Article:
• Craig recommends the Dan Pink book, A Whole New Mind: Why Right-Brainers Will Rule the Future, to engineers who think there must be more to life than the daily grind.
  • Personas are fictional characters that are imagined using a product or service.
  • Our guest has started a class at Northwestern University, within the Segal Design Institute, called “Designing Product Interactions.”
  • An influential book on addressing human expectations is Don Norman’s Design of Everyday Things.
  • Our ability to integrate visual and auditory information is pushed beyond its limit by the McGurk Effect (YouTube video).
  • Pareidolia describes human perception of a random stimulus as being significant; this is a form of apophenia.
  • Synesthesia is the phenomenon that occurs when stimuli normally associated with a single sense activate a secondary sense, such as sensing that numbers have colors, or words have tastes.
  • Craig notes that our confidence in a product is completely intertwined with our confidence in ourselves.
  • It is increasingly the case that designers are creating tools, rather than products, for their customers.
  • SketchChair allows people to sketch out the profile of a chair, which is then delivered as a set of cross-sectional cutouts that can be assembled.
  • Skeumorphism is the use of a stimulus that is referential to other products or experiences.
  • Jeff mentions the Dan Saffer book, Microinteractions: Designing with Details.
  • Our guest encourages all engineers to think about how their work might positively impact the experiences of others.
  • Craig can be reached at TBD Innovation.

Thanks to René Wouters for the photograph titled “Storytelling Academy #IEDP-42.” Podcast theme music by Paul Stevenson.

Episode 48 — Troubleshooting


We talk with electrical engineer Bob Schmidt about troubleshooting in this episode of The Engineering Commons podcast.

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  • Adam, Brian and Jeff agree that troubleshooting computer software problems can be a frustrating process.
  • Our guest for this episode is Bob Schmidt, an electrical engineer with 40+ years of experience dealing with software, hardware, and system design.
  • Bob obtained an FCC first-class radiotelephone operator license at the age of eighteen.
  • A Motorola 6800 microprocessor provided the computational power for Bob’s first computer, which had 512 bytes of memory.
  • Bob got interested in troubleshooting when he realized he was being specifically paid to deal with problems.
  • We often learn useful lessons through “parables of problem solving.”
  • The Dog Barks When the Phone Rings: An Engineer’s Guide to Solving Problems” is Bob’s new book about troubleshooting. Look for the second edition of the book, which will be published any day now!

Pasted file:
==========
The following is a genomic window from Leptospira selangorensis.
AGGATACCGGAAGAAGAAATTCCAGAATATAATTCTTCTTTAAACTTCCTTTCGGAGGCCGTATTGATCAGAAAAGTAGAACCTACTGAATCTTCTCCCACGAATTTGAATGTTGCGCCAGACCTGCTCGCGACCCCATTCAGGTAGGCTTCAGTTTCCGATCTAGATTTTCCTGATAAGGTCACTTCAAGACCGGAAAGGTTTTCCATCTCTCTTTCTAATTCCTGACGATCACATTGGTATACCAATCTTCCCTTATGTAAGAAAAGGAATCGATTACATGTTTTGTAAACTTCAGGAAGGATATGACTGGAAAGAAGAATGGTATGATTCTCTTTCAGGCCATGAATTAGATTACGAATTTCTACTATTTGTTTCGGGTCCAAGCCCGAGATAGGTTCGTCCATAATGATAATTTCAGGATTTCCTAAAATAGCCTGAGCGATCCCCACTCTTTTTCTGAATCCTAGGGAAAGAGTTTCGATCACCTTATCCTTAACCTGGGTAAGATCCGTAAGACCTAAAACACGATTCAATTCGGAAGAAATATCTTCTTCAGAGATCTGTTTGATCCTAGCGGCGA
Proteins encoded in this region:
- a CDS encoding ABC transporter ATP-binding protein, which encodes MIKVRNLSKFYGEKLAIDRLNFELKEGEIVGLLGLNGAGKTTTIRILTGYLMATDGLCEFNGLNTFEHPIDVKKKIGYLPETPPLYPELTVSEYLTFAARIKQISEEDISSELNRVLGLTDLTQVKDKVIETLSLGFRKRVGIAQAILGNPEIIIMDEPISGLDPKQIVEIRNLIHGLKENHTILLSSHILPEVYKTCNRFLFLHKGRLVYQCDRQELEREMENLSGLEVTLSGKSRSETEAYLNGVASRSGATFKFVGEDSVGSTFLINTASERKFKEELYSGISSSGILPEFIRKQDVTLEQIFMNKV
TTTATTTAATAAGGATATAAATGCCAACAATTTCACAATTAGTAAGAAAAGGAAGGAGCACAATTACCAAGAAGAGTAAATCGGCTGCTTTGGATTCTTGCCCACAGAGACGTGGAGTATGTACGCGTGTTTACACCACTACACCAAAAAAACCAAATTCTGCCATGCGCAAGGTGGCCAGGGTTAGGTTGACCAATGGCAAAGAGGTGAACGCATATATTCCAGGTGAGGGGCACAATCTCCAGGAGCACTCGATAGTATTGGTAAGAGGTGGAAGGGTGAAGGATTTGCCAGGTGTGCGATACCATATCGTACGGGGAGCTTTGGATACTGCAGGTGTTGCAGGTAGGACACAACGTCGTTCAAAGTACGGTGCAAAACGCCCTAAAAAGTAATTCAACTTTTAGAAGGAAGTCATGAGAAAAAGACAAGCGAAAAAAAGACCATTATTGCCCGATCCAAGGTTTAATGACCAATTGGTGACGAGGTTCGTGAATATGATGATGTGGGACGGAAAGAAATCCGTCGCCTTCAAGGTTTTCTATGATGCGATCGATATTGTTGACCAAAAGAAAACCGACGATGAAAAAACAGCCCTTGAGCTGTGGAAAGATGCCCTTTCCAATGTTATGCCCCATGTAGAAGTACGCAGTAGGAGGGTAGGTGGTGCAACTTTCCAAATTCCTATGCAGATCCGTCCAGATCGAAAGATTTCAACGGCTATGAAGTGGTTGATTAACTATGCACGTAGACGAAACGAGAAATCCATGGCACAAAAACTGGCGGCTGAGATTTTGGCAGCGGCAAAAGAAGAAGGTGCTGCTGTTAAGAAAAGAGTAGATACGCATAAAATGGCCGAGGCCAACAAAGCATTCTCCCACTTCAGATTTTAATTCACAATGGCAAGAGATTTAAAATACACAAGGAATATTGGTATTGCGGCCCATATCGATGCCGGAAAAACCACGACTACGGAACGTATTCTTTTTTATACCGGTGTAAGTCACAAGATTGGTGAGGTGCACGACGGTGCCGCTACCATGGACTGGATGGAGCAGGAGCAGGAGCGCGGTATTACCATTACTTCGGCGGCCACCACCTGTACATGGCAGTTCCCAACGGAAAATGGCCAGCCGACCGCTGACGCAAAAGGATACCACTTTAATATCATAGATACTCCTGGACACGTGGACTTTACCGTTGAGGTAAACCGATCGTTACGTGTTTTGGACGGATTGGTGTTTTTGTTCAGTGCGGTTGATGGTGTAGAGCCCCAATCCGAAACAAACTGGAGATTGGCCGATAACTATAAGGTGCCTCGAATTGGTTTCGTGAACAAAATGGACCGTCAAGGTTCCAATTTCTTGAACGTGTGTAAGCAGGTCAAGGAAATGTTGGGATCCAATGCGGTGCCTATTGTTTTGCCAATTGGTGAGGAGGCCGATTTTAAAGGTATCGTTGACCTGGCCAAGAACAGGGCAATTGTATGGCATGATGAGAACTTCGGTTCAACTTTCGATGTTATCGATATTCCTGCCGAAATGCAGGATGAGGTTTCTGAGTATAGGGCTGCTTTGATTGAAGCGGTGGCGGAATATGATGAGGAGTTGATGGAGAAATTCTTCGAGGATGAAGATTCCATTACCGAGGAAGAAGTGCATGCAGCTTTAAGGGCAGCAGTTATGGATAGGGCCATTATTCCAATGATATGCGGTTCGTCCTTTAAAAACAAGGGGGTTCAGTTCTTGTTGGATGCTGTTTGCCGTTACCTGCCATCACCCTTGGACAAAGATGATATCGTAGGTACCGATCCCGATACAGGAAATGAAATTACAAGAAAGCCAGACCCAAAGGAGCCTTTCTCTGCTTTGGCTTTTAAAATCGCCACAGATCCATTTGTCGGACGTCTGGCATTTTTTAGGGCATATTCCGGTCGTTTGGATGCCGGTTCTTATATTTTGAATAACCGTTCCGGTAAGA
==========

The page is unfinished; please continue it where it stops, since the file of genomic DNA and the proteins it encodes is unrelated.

• Another troubleshooting reference is David Agans’ book, “Debugging: The 9 Indispensable Rules for Finding Even the Most Elusive Software and Hardware Problems.”
  • Bob Pease’s book, “Troubleshooting Analog Circuits,” is a problem-solving guide related specifically to electronics.
  • The “five questions” approach that Bob advocates for problem-solving involves asking:
    1. What do you know?
    2. What are the rules?
    3. What don’t you know?
    4. How can you find out the stuff you don’t know?
    5. How do you know when you are ready to solve; or have you already solved the problem?
  • It’s important to write down what you know when beginning to troubleshoot a problem.
  • Our guest feels that clear communication is an important element of the problem-solving process.
  • Carmen references one of Bob’s blog posts, “What Customers Don’t Understand.”
  • We must be attentive to the constraints of people, time, money and results when addressing the customer’s problems.
  • Henry Petroski’s book, “To Engineer Is Human: The Role of Failure in Successful Design,” discusses what can go wrong in engineering projects.
  • In a 2010 presentation for the National Book Festival, Dr. Petroski talked about how the sciences and engineering are treated when successes and failures occur.
  • Our guest feels that studying the designs of other engineers is a great way to get an intuitive feel for potential problems.
  • Carmen references a Jim Williams tale about design titled “The Zoo Circuit: History, Mistakes, and Some Monkeys Design a Circuit.” This case study is told as a chapter in the book “Analog Circuit Design: Art, Science and Personalities.”
  • Not all information on the internet is reliable, as Bob discussed in his recent blog post, “The C.R.A.P. Test.”
  • It makes sense to ask experts for help in problem-solving, but one has to be cognizant of other demands on the expert’s time and attention.
  • An engineer’s physical senses can be quite useful in troubleshooting problems.
  • “Debug by division,” or “divide and conquer,” is a useful methodology for solving problems.
  • Adam discusses how the debug process is applied in road building.
  • Watching others apply the “debug by division” process is useful means for learning the methodology.
  • Bob’s book offers a few “warnings” that should be heeded if you think you’ve successfully solved a problem:
    1. Correlation is not causation.
    2. Your theory of causation had better show good correlation in your experiments.
    3. There might be more than one correct answer.
    4. Undo your fix and check to see if the problem returns.
    5. There can be multiple paths to good solutions. Your way is not the only way.
    6. Never allow a defect or problem report to go by without documenting and fixing that problem.
  • Additional “challenge” questions that one might ask about a possible solution include:
    1. How did other people solve problems similar to this problem in the past?
    2. Good writers of design are good readers of other people’s designs. Are you a good reader?
    3. Could it ever have worked that way?
    4. Does it work that way now?
    5. Are you suffering from optimism bias?
    6. How complete are your checklists?
    7. Are you doing big debug or little debug?
  • Our guest feels that engineering schools should emphasize troubleshooting as an integral element of the design process.
  • Bob can be found on the web at PrettyGoodProblemSolver.com.

Thanks to César Astudillo for the photograph titled “Troubleshooting.” Podcast theme music provided by Paul Stevenson.